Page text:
20 Years

Yesterday is always one of my least favorite days of the year, and this year it was especially difficult.  You see, September 14th 1992 my father died in a plane crash and yesterday marked 20 yrs since that dreadful day.

I would like to think that after so many years, the day just flows by like any other day.  While it has gotten easier in some respects, it is still very difficult in others.  The adage “time heals all wounds” may be true in certain aspects of life, but try telling that to a person who tragically lost a loved one unexpectedly.  I know that thousands lose love ones every day and in no way am I writing this to invoke any sympathy.  I write this as a form of therapy.  This is my release and if you’ve lost a loved one like I and my family has then you understand whole-heartedly where I am coming from.

Yesterday, I just had an odd sense of self.  The weather was eerily similar to that fateful day 20 yrs ago.  It was strange though, I woke up at 2am not realizing what day it was.  With the hours I work, many days just blend together and at that time of day I’m more robotic than human.  The wave of emotion finally hit me when I finally saw the date 9-14 in bold red numbers.  The rest of the day was spent trying to stay busy and pushing back my thoughts but they just kept pushing through.  I felt a good way to honor my father was to post pictures of some of his favorite things my Facebook timeline.  A shot of a ’69 maroon Jag XKE (his fave car), a Lear 35 (the plane he flew as his “job”), a Citabria (his private plane, his passion and ultimately what killed him) and a margarita (his favorite drink).  This was who he was: he loved his family, he loved his job, he was passionate about flying and the man knew who to relax.

I spent the rest of the day thinking where the past 20 yrs have led me. I go from being pissed off at him for not being here to see the man I’ve become. Pissed that he never met Nikki or his granddaughter. Never saw me graduate or seen me find success in a job i love. Then I start to think would I be a different person if he never died? what would I be? Where would I be?  Did his death ultimately lead me to become who I am now?  Then I remember the struggles that my mom, brother and I went through in order to survive and I feel the anger come back.  That’s hat yesterday was like.  That’s what I go through every year on that day and I suspect my mom and brother felt the same way along with the countless people who have lost loved ones.

You see, you never forget and it does get easier but it’s never easy.  I don’t think I ever want it to be easy.  I believe once the day becomes easy to get through, the memory is gone and I don’t want to forget him.  I want my daughter to understand who he was and what he was.  I think she needs to understand what her lineage is and he’s an important part of it.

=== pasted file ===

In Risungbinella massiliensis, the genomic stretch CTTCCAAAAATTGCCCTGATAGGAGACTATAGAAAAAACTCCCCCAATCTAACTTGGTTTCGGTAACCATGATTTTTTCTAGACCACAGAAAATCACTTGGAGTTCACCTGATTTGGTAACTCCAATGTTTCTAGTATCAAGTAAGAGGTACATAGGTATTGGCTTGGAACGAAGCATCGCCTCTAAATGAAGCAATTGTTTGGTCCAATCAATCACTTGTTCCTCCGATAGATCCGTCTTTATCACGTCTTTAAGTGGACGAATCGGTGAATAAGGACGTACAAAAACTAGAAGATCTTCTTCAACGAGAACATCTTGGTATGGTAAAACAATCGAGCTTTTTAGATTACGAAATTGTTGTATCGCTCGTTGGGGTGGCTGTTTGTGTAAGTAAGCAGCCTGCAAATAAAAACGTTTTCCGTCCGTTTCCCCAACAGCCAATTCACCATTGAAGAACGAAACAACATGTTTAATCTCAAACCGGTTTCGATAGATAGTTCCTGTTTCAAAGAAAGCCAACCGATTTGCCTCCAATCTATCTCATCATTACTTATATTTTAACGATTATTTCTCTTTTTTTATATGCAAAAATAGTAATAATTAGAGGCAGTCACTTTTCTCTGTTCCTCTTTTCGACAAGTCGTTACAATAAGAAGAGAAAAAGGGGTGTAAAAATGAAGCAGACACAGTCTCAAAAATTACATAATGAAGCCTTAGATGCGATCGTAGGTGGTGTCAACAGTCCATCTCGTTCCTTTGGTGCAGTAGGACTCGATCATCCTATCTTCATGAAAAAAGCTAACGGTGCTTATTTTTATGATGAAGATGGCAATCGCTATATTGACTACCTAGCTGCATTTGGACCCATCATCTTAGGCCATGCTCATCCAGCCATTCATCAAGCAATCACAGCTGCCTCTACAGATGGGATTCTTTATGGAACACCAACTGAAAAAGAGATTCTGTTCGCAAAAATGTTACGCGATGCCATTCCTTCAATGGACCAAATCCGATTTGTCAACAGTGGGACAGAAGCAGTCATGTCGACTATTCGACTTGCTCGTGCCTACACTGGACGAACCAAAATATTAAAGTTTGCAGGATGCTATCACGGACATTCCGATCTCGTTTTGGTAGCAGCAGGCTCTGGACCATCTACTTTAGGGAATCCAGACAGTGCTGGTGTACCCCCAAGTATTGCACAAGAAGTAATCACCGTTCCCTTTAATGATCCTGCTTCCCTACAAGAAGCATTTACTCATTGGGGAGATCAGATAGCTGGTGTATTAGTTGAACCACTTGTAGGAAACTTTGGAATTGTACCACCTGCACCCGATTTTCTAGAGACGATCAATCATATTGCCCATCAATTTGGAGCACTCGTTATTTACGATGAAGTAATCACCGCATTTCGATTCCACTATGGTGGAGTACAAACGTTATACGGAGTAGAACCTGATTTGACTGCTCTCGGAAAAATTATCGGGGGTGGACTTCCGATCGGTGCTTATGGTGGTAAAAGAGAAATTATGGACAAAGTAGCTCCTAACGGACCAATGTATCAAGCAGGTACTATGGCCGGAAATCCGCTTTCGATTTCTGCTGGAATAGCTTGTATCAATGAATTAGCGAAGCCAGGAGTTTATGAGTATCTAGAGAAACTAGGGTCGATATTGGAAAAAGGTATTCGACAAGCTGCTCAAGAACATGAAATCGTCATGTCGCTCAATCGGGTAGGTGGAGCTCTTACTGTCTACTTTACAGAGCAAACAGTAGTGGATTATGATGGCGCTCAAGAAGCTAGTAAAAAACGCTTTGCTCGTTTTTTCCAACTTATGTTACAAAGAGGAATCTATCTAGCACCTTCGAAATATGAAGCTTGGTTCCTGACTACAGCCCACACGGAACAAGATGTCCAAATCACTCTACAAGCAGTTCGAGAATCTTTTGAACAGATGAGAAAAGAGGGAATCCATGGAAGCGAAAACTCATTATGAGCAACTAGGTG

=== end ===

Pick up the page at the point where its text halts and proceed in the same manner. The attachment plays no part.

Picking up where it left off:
On my way home from work, I stopped by the airport where he had his accident and just sat there, reflecting.  I’m not a spiritual person, but I felt him there.  I sat there and remembered all the good times we had.  I looked back on these past 20 yrs and I know he’d be proud of me and what I’ve done.  He’d love my wife and he’d adore Avery.  He’d be proud of Cam and he’d be happy my Mom found happiness.

There isn’t a day that goes by when I don’t think of my father.  I hope that continues for as long as I live because as long as someone still exists in your thoughts, they never leave you.  I’m sure in a year from know these same thoughts will come flooding back but that’s a good thing I’ve realized.  It makes me appreciate where I have been and excited about where I may go.  It reminds me to look at my daughter and see the pure joy of life that she has and that my father still lives on in our mind.

I miss you everyday Pop.  I am who I am in part because of what happened and in part because of the woman you married.  She is a strong woman and continues to raise to outstanding sons.  You did good Pop and I promise that we’ll continue to make you proud.


3 Responses to “20 Years”

  1. He lives on in the men you and your brother have become and, now, in Avery. You all make life worth living. Love you, Mom.

  2. Madelene Francese Says:

    Jason your words were so accurate. I lost my dad suddenly on Labor now 35 years ago. The details of the day never fade, the anger you feel about what they missed and you missed fade in and out depending on the day, but the love you feel will always stay strong and that is what keeps that person here…grounded to your current life. No time doesn’t heal all wounds; it just make them sting a bit less. Your dad would have more than proud of you and the choices you have made.

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